Would you kiss a rabbit?
How much poo do you want to make? Sounds weird but this is an important evolutionary question. A food-to-poo ratio appears pre-set, but it isn’t. For instance, rabbits have such a short intestinal tract that they need to send their food through twice. And how is that accomplished? You guessed it, every rabbit eats their own poop. Rabbits make two forms of poop: regular poop and “night feces.” Night feces represent round one, normal poop, round two. When you watch a rabbit groom “down there,” they are usually eating their night feces. Think about that before you kiss your pet rabbit on the lips.
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Podcast: Parental Investment: The Art of Poo
Length: 5 min 14 seconds
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How do you feel about maggots?
Fleas also utilize a short and inefficient intestinal tract to their advantage. Cat fleas (Ctenocephalides felis), the most common flea found on the dog and cat, live their entire adult life paired to their mammalian host. They feed, live, have sex, and die on their host. Cat fleas are controversial parents. When they lay eggs, the eggs fall from the pet to the ground or carpet as it may be. Two to ten days later, larvae emerge from their eggs. Another term for insect larvae? How about maggots. That’s right, if your pet has fleas, your carpet has maggots.
As if that wasn’t gross enough, flea larvae need one specific food source. Yes, they eat many things including debris like your fallen skin cells or even their own siblings in the form of unhatched eggs but there is one food that they must have in order to survive. They must eat adult flea poop. Be thankful you are human
How fleas get food to their children
If birds barfing into their children’s mouth disgusted you, some rodent fleas actually defecate directly into their larvae’s mouth. Insects disgust you for a reason. When you crap directly in your child’s mouth, you can gauge the amount of poo you need to make. A nice concentrated turd could really help your child grow. But what if you, as the cat flea, left your children hundreds of millimeters from the safety of the warm canine host? How do you feed them? Well, you compensate by making craploads of poo in the hopes that your beloved child will find some of it. Once again, if your pet has fleas, your carpet has eggs, maggots, and loads of flea poop to feed the maggots.
How fleas take care of their children
Fleas do love their children, so much so that they have only two goals in life: have children and produce food for them. Their children need blood, so their goal is to remove as much blood from the dog or cat as possible. Flea poop constitutes barely filtered blood as it runs quickly through their system. In as little as two minutes of landing on a dog, fleas will begin to make stool from the blood they suck. Thereafter, fleas will take roughly 400 blood meals a day from your pet or you if they aren’t around. 400 meals make for a lot of poo. Another way of looking at this is that fleas consume and therefore pass, roughly 15 times their body weight in host blood each day. The scientific term for this strange relationship is Parental Investment. Science’s euphemism, err… definition, for this bizarre form of parenting. This dramatic level of feeding explains how high flea burdens can actually kill a pet through extreme blood loss.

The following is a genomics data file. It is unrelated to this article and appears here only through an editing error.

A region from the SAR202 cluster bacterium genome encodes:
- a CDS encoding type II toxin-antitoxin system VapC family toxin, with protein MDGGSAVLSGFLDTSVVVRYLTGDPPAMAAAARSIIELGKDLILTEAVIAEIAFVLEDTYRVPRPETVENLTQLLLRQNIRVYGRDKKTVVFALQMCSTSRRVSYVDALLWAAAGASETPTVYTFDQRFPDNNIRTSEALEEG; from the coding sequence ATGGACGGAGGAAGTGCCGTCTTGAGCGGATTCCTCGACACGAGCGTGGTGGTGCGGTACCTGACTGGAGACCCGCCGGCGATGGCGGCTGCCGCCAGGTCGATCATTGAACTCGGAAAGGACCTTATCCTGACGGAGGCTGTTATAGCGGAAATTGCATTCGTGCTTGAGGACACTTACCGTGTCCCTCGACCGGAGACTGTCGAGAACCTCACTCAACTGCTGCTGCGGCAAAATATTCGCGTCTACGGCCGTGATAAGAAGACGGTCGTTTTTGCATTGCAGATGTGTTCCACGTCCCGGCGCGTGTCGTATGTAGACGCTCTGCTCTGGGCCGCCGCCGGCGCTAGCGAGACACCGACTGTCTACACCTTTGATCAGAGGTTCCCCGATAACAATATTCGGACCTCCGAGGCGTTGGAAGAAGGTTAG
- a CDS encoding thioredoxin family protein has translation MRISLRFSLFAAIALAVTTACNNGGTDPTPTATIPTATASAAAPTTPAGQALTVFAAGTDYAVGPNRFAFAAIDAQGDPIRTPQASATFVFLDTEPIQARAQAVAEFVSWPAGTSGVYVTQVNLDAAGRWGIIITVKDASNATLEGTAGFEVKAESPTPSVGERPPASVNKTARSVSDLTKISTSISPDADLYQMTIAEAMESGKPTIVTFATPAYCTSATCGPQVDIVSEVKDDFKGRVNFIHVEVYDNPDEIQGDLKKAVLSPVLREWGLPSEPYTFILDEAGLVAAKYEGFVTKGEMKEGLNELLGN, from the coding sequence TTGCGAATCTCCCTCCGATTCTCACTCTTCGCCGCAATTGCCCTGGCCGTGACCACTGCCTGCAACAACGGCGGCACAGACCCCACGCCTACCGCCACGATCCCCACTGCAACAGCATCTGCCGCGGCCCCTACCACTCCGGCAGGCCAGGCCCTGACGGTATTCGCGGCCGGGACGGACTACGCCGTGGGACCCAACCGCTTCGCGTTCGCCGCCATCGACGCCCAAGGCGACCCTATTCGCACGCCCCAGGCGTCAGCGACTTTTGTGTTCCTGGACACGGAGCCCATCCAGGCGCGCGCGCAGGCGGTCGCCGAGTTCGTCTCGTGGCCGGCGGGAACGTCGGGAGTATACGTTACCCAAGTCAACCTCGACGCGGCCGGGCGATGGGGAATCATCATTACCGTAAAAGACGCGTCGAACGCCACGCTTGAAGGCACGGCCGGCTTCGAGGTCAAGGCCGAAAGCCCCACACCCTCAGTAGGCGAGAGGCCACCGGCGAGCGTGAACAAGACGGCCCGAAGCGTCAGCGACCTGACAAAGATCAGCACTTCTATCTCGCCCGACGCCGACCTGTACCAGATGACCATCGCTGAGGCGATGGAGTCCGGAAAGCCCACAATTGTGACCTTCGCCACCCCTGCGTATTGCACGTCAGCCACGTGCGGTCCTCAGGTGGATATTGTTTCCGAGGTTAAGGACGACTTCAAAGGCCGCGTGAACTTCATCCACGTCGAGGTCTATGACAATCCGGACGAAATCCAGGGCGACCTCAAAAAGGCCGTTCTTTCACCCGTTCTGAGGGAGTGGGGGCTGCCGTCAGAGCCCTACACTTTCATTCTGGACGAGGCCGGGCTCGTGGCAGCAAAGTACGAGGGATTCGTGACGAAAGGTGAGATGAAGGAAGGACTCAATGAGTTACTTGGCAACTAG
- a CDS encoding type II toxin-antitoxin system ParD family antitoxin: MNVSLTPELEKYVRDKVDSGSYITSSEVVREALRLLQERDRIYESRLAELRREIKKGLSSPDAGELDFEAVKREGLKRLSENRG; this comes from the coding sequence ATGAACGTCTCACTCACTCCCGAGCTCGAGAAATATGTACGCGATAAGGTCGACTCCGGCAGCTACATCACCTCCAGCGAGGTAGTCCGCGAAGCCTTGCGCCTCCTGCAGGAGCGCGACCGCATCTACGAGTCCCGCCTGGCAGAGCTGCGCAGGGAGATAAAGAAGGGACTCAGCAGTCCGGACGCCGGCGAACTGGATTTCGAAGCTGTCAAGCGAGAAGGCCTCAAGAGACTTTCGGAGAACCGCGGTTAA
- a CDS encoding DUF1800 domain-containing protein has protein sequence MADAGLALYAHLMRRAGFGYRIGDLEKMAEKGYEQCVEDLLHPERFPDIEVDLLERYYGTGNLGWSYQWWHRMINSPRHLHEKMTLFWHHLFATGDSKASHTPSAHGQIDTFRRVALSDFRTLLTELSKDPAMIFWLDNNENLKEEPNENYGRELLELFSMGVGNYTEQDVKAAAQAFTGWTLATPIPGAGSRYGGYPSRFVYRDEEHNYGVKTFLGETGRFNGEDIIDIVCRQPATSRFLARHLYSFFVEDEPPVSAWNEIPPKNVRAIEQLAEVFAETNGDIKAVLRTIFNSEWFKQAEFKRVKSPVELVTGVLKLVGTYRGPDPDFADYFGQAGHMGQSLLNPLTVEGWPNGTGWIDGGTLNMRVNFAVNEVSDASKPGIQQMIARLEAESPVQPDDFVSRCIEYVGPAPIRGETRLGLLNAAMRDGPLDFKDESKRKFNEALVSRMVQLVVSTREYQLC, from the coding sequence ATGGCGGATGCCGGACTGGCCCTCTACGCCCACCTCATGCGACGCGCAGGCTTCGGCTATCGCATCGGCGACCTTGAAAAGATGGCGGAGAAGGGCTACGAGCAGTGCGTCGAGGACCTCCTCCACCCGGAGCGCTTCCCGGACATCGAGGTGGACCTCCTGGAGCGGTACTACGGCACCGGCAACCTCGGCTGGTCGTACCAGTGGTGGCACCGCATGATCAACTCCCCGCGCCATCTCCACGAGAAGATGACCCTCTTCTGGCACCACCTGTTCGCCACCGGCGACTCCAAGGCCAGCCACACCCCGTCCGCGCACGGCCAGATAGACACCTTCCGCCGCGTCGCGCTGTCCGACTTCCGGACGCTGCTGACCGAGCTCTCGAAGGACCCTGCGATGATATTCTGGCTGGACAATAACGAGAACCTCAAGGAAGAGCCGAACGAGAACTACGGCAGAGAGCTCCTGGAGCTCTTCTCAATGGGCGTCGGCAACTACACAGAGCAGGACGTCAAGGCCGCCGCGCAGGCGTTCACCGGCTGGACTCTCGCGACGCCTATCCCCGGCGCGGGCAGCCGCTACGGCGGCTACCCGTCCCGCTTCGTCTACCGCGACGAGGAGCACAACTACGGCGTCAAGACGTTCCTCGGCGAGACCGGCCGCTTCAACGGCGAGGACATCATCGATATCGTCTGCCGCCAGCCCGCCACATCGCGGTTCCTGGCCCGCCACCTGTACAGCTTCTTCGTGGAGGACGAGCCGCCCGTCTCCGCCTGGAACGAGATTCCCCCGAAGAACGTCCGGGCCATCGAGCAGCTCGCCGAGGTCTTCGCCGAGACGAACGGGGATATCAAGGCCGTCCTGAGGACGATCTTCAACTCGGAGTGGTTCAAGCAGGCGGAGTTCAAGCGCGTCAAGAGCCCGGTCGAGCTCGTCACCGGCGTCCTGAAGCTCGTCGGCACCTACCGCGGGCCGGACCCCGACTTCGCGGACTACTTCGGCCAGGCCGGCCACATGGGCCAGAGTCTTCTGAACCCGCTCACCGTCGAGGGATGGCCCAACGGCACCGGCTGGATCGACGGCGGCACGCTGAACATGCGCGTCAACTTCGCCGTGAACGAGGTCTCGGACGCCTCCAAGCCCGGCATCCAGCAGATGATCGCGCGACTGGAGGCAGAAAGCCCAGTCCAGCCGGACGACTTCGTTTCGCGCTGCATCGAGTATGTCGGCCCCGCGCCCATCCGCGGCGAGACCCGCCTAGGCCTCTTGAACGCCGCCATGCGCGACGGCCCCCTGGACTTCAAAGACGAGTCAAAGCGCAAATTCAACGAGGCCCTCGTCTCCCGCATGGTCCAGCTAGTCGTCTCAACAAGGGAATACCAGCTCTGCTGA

Why the best flea preventive is important
In the mid 80’s, veterinarians lost more dogs from fleas than parvo. And that was before the parvo vaccine had been created! We forget how terrible fleas were and how blessed we are today. Now, we can protect our pets with parvo vaccines and flea preventives that safely eradicate fleas. These preventives not only safeguard pets from fleas but both pets and humans from transmissible diseases like typhus, plague, and tularemia. These diseases may sound exotic or antiquated but they are neither. All three of these diseases infect and kill people in the United States today. So, protect your pets, protect yourself, and use or prescribe the best flea preventives available today.
References and Further Reading
- Dryden, DVM, MS, PhD, Dipl ACVM (Parasitology), M. W., Herrin, DVM, PhD, Dipl. ACVM (Parasitology), B., Reif, MPH, PhD, K. E., Smith, RVT, V., & Ritchie, D. (2018, June). An Evidenced Based Small Animal Clinical Parasitology Training Course. Lecture presented at Wildcat Parasitology 2018 in College of Veterinary Medicine, Kansas State University, Manhattan.
- Hess DVM, DABVP (Avian Practice), L. (2015, May 7). Why Does My Rabbit Eat His Poop? Retrieved June 30, 2018, from http://www.vetstreet.com/our-pet-experts/why-does-my-rabbit-eat-his-poop
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